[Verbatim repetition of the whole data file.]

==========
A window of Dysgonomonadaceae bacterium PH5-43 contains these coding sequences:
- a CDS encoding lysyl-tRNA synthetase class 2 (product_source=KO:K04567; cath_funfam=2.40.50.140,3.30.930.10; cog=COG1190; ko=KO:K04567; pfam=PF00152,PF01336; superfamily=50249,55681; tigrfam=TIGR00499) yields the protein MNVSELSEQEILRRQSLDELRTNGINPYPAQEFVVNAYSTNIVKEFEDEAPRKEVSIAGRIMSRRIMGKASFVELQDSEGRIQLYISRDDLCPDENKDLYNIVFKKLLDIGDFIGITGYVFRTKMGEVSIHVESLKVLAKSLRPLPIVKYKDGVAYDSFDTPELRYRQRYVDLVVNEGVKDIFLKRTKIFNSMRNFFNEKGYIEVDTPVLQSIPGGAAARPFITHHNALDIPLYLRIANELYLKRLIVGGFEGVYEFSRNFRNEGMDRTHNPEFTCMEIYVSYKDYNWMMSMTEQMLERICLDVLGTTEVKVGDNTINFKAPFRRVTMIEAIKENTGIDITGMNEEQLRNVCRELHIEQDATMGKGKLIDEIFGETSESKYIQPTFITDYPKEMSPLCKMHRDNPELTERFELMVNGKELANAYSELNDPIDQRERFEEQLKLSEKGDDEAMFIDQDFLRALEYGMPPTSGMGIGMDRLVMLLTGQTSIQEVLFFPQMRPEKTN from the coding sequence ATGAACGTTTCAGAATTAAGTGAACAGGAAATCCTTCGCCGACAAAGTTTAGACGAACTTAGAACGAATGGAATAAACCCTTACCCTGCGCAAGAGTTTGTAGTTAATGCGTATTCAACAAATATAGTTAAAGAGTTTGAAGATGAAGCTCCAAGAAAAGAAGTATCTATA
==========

A window of Dysgonomonadaceae bacterium PH5-43 contains these coding sequences:
- a CDS encoding lysyl-tRNA synthetase class 2 (product_source=KO:K04567; cath_funfam=2.40.50.140,3.30.930.10; cog=COG1190; ko=KO:K04567; pfam=PF00152,PF01336; superfamily=50249,55681; tigrfam=TIGR00499) yields the protein MNVSELSEQEILRRQSLDELRTNGINPYPAQEFVVNAYSTNIVKEFEDEAPRKEVSIAGRIMSRRIMGKASFVELQDSEGRIQLYISRDDLCPDENKDLYNIVFKKLLDIGDFIGITGYVFRTKMGEVSIHVESLKVLAKSLRPLPIVKYKDGVAYDSFDTPELRYRQRYVDLVVNEGVKDIFLKRTKIFNSMRNFFNEKGYIEVDTPVLQSIPGGAAARPFITHHNALDIPLYLRIANELYLKRLIVGGFEGVYEFSRNFRNEGMDRTHNPEFTCMEIYVSYKDYNWMMSMTEQMLERICLDVLGTTEVKVGDNTINFKAPFRRVTMIEAIKENTGIDITGMNEEQLRNVCRELHIEQDATMGKGKLIDEIFGETSESKYIQPTFITDYPKEMSPLCKMHRDNPELTERFELMVNGKELANAYSELNDPIDQRERFEEQLKLSEKGDDEAMFIDQDFLRALEYGMPPTSGMGIGMDRLVMLLTGQTSIQEVLFFPQMRPEKTN from the coding sequence ATGAACGTTTCAGAATTAAGTGAACAGGAAATCCTTCGCCGACAAAGTTTAGACGAACTTAGAACGAATGGAATAAACCCTTACCCTGCGCAAGAGTTTGTAGTTAATGCGTATTCAACAAATATAGTTAAAGAGTTTGAAGATGAAGCTCCAAGAAAAGAAGTATCTATA